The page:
Langford and Metchosin earned the praises of Beecher Bay Chief Russ Chipps following the finalization of a landmark boundary shift.
“People say they want to work with First Nations. These two communities actually do,” Chipps said following an announcement at the B.C. Legislature on Tuesday afternoon, where provincial approval for the deal was announced.
The swap will see Metchosin keep three parcels of treaty land within its borders as green space while shrinking its northern border with Langford to allow for the creation of a business park and residential development. Beecher Bay will receive 30-per-cent ownership of the business park and the three parties will enter into a tax-sharing agreement on land planned for industrial use.
“I hope this leads to education, housing,” Chipps said. “We want to bring our people back home.”
The business park is expected to create as many as 4,000 permanent jobs.
Langford Mayor Stew Young was impressed with how quickly the agreement came together. The basics of the deal were made public six months ago and the swap had to receive approval from all three municipalities, including a Jan. 28 referendum in Metchosin.
“It’s sometimes a long process, but I have to say this is one of the fastest processes I’ve been involved in,” Young said.
Throughout negotiations, Metchosin Mayor John Ranns often said the swap is vital towards maintaining Metchosin’s status as a rural community. Beecher Bay had made it clear it was planning to develop the three parcels of treaty land within Metchosin’s boundaries with an eye towards economic development.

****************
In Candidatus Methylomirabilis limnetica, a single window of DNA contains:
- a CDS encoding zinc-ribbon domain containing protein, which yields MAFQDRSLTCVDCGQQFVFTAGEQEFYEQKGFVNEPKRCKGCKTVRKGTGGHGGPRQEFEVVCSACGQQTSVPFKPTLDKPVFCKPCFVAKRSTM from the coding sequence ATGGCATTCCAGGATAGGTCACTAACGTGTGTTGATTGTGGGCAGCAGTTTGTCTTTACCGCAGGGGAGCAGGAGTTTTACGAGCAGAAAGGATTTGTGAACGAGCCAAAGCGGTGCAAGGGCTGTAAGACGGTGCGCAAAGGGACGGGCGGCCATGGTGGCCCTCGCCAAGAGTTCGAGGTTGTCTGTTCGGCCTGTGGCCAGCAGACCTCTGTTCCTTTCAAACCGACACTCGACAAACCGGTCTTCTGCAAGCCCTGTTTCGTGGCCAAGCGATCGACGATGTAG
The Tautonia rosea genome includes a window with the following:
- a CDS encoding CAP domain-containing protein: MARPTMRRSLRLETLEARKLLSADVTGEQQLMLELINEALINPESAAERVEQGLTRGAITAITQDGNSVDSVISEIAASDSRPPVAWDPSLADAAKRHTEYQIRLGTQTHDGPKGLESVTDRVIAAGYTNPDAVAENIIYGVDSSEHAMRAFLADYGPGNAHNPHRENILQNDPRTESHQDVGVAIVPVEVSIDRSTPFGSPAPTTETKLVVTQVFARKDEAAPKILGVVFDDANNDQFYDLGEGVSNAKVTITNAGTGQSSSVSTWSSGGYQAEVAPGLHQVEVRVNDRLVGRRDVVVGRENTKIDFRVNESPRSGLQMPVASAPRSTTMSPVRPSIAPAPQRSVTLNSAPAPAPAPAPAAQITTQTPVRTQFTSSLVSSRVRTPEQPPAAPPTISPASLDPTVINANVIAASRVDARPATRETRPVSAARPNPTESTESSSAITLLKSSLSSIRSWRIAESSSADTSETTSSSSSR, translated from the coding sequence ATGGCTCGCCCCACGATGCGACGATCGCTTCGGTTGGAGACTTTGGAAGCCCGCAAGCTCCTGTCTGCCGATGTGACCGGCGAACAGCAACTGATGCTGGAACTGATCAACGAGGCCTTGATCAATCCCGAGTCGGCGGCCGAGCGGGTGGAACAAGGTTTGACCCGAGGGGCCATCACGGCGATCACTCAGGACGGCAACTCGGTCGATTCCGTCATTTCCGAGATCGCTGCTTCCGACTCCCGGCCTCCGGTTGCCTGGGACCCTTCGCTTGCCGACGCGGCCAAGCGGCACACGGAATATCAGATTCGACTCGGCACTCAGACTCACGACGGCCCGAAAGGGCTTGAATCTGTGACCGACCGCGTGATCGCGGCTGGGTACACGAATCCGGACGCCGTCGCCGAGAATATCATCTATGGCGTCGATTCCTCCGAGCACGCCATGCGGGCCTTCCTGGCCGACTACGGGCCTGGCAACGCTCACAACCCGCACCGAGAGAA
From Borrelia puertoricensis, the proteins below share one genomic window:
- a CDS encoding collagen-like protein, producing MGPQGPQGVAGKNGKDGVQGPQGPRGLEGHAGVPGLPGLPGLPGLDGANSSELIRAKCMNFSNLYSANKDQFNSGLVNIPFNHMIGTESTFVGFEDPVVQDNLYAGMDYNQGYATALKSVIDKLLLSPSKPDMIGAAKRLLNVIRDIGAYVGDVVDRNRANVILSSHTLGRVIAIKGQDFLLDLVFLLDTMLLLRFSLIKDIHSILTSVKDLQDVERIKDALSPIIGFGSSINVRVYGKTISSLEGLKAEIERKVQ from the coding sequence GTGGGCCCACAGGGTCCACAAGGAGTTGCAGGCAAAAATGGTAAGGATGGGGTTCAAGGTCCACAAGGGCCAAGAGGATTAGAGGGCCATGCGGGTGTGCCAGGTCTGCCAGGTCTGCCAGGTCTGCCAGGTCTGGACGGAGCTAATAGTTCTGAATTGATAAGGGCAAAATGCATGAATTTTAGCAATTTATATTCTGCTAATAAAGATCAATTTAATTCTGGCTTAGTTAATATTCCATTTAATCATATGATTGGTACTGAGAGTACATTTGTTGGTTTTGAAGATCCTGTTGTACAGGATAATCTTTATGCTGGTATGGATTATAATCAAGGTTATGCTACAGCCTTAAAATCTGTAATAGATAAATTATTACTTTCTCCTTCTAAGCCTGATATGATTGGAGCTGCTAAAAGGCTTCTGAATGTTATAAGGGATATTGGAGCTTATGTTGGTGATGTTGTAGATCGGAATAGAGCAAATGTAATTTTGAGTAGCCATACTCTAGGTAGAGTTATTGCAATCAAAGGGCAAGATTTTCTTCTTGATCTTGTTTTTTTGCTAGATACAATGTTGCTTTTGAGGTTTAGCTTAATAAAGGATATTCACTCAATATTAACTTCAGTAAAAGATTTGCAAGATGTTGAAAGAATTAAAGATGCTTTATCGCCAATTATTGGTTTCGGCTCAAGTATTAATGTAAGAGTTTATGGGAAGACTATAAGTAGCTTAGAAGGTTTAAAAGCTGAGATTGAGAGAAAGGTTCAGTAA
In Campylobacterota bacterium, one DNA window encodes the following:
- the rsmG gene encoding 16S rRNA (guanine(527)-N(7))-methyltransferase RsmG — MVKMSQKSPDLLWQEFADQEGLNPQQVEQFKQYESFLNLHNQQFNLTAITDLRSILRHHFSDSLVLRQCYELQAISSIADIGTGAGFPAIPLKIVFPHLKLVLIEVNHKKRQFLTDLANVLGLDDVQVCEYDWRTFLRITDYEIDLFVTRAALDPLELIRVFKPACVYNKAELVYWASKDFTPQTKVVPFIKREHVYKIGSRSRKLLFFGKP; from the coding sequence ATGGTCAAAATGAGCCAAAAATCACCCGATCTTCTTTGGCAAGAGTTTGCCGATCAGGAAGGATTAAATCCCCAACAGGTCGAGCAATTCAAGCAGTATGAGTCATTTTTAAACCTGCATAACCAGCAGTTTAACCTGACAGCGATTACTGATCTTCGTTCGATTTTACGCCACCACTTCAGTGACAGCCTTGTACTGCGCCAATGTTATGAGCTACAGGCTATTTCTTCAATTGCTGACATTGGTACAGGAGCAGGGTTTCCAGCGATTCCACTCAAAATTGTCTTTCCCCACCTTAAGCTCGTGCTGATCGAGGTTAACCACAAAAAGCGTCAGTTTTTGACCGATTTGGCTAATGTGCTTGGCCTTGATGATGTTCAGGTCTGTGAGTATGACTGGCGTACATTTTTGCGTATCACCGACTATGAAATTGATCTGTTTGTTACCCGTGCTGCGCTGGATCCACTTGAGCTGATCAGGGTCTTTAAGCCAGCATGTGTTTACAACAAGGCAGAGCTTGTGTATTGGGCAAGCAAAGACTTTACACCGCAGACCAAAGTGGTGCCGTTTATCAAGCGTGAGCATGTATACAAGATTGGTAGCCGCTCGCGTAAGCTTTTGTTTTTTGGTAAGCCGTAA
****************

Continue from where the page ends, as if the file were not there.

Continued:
“When we started, this was just a business deal, but it’s become much more than that … Governance does work. It shows we don’t need amalgamation,” Ranns joked.
The parties involved have expressed hope that this co-operative agreement between an urban centre, a rural municipality and a First Nations community can be an example for the rest of the province.
“This is another step in our journey toward reconciliation,” Chipps said.
Peter Fassbender, Minister of Community, Sport and Cultural Development, added, “the boundary change process provides a good example of how First Nations and municipal neighborus can work together for mutual benefit.”
–with files from Tom Fletcher